Jiggetts (New York legal case)
||This article may require cleanup to meet Wikipedia's quality standards. (May 2010)|
The procedures in the case went under the titles Jiggetts v. Grinker and Jiggetts v. Dowling.
Jiggetts v. Grinker (1988)
The case started as a class action brought in the New York State courts by recipients of AFDC (Aid to Families with Dependent Children).
Plaintiffs filed an action challenging the adequacy of the shelter allowance schedule for families with children in New York City. They argued that they were entitled to grant levels adequate to pay the rents actually charged and that the New York State Department of Social Services had violated this entitlement by failing to increase the shelter allowance to keep pace with shelter costs. They asserted their claims under § 350(1)(a) of the New York Social Services Law and Article XVII of the New York State Constitution.
Defendants filed a motion to dismiss, the trial court denied that motion, and the defendants appealed to the New York Court of Appeals.
Jiggetts v. Grinker (1990)
In the landmark decision Jiggetts v. Grinker, 75 N.Y.2d 411, 554 N.Y.S.2d 92 (1990), the New York Court of Appeals held that the public assistance “shelter allowance” for families with minor children in New York City must bear reasonable relation to the actual cost of housing.
Jiggetts v. Dowling (1997)
The case was remanded for a trial on the adequacy of the shelter grant. While the case was pending, an administrative procedure was implemented pursuant to Jiggetts that allows AFDC recipients to receive shelter costs in excess of the shelter grant.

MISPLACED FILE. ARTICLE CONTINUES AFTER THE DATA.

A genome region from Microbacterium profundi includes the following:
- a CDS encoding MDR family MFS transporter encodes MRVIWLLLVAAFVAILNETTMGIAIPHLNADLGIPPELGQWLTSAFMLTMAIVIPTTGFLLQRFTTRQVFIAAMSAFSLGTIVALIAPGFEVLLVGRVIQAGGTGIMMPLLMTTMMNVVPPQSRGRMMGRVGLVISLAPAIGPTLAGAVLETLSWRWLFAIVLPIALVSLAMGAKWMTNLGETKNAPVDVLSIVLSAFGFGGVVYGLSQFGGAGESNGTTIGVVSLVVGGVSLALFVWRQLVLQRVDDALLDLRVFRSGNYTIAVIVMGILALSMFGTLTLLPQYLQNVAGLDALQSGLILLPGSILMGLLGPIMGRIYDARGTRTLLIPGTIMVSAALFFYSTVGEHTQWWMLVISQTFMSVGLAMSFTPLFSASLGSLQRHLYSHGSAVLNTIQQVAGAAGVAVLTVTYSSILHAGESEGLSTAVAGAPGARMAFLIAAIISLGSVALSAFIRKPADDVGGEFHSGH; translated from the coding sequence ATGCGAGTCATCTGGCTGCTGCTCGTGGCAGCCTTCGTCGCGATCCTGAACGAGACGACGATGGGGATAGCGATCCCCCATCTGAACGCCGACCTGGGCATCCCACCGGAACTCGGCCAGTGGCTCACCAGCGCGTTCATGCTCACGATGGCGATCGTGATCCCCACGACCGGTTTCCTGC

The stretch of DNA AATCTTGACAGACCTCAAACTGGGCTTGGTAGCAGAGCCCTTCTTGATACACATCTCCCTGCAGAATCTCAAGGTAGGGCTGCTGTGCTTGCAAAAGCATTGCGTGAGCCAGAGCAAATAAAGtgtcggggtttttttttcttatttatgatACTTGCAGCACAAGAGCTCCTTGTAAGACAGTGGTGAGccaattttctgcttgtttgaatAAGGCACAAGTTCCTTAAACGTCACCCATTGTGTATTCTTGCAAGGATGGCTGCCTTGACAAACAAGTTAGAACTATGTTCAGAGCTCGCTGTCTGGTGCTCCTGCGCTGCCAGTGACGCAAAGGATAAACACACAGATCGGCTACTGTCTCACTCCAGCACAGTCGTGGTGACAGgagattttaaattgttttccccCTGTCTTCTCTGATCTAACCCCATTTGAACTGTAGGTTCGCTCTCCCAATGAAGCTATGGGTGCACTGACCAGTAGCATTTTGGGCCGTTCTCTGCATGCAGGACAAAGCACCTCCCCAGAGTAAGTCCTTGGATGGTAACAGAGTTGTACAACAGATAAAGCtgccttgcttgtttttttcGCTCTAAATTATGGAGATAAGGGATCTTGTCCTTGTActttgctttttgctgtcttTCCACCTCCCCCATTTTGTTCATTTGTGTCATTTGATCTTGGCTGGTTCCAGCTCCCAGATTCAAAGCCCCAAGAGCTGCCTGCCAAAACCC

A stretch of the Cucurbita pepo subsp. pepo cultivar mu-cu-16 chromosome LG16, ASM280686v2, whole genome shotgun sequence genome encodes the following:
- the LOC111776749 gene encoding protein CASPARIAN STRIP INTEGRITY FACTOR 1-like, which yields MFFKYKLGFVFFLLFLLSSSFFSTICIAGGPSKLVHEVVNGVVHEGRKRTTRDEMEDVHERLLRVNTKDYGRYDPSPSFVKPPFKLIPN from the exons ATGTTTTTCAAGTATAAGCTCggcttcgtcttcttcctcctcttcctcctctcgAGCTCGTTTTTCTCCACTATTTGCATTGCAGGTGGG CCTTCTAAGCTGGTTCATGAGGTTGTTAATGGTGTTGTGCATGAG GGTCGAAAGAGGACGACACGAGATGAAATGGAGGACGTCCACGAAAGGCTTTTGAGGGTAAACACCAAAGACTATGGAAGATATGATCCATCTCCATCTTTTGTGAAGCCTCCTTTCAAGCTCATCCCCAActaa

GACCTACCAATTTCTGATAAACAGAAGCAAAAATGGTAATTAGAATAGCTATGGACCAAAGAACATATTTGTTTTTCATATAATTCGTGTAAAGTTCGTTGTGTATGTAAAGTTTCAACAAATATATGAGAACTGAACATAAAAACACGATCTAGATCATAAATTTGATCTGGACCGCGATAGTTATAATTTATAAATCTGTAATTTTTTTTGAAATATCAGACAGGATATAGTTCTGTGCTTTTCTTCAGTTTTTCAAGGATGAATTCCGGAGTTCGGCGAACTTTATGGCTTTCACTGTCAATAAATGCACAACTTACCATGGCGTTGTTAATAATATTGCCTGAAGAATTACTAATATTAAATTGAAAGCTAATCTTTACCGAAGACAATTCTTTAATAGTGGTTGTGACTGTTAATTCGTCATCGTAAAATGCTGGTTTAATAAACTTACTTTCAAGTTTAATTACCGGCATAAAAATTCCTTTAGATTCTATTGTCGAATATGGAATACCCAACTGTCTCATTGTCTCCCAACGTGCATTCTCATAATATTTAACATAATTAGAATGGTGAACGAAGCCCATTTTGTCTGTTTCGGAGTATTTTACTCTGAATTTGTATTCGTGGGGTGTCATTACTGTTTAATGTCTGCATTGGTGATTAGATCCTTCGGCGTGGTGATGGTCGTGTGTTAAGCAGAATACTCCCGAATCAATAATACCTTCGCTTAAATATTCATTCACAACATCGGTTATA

After a lengthy trial, the New York State Supreme Court determined, in a decision dated April 16, 1997 (Jiggetts v. Dowling, Index No. 40582/87 (Sup. Ct. N.Y. Co.)) that the shelter allowances did not bear a reasonable relationship to the cost of housing in New York City. The court ordered the Commissioner of the New York State Department of Social Services to promulgate a reasonable shelter allowance schedule. The court's final judgment required the State to operate an interim relief system because of the inadequacy of the shelter allowance “until such time as a lawful shelter allowance is implemented."
The New York Appellate Division affirmed the judgment in all respects. Jiggetts v. Dowling, 261 A.D.2d 144, 689 N.Y.S.2d 482 (1st Dep’t 1999), app. dismissed, 94 N.Y.2d 796, 700 N.Y.S.2d 428 (1999).